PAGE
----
Warrior is, at its heart, a story about loss of innocence and painful growth. Emerald Fallout begins it all by tearing away the two most obvious elements of Guy's childish nature: the yellow ring and the annoying little brother relationship with Hal.

The yellow ring brings to mind another bit of adolescence symbolism in relation to Guy's powers. A Green (or Yellow) Lantern ring, while based on will-power of course, is really a weapon of creativity and imagination. These are traits that children possess in abundance, naturally. Now in Emerald Fallout, the ring is absorbed back into Parallax, and in a few issues, Guy will have Vuldarian powers. Think about that for a moment. Childish imagination disappears with the onset of scary, initially-uncontrollable and traumatic transformations of the body. One of the most important aspects of the story is Guy learning to control and get used to his new powers. In the last panel of Warrior, we have Guy, in full Warrior form, leaning back in his chair, *finally* comfortable in his own skin.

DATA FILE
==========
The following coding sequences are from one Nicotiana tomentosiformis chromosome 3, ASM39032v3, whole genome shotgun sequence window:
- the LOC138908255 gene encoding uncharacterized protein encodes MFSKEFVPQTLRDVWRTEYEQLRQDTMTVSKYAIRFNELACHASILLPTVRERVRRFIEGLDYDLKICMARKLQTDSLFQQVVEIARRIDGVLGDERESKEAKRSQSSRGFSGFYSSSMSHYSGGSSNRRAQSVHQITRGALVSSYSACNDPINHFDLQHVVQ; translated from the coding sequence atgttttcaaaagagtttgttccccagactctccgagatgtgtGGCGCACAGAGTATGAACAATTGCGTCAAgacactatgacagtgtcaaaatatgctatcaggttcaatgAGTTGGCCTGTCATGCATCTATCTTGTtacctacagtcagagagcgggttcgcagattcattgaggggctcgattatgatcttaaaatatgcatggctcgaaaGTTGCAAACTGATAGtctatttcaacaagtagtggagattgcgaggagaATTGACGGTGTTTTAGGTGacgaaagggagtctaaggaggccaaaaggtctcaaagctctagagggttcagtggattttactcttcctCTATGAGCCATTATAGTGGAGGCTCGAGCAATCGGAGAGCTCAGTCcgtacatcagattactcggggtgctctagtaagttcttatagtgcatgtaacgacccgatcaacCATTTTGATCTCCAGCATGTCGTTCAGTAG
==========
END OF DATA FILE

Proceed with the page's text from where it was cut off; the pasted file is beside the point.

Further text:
That doesn't sound like puberty at all, does it? (In an amusing note, during GG:W 24, Ice's mother Olaf comments that his voice changed :-).)

(On another tangent, I've heard rumor that Beau Smith wanted to get rid of the bowl cut because it's a "child's hair cut". Which given the Dixon backstory, is particularly true. Thus there's an odd sort of gravity to the scene when he's in Rita's chair getting it clipped off. :-))

The loss of Hal is a worse blow though. The hardest part of growing up is having to let go and to face loss. Hal's fall from grace completes the set up parallel to Mace, a loss that marked the end of innocence for pre-damaged Guy as well. The loss of Ice, when he wasn't there, demonstrating the hard lesson that sometimes bad things happen to those you care about, even when you're not there. The loss of Hal and Tora, rarely addressed outright, is a very palpable presence throughout the series. Mace's death emphasizes a lesson of futility, that sometimes, no matter how much one tries, there are some things that can't be fixed. And Arisia's was a lesson about the abruptness of violence. There are bad people out there who hurt others, for no good reason. It's a hard lesson for anyone to take.

This helps culminate in the end of the series, at Arisia's funeral. Hal-as-Parallax wants to pay his respects and Guy, against all expectation, allows him to. It's the first step toward true adult forgiveness/acceptance.

Now where the Warrior-as-adolescence comparison really gets interesting is in terms of two of the major villains. Dementor and Martika. Because if you look at them in terms of symbolism, you get the very backbone of adolescent development. You get sex.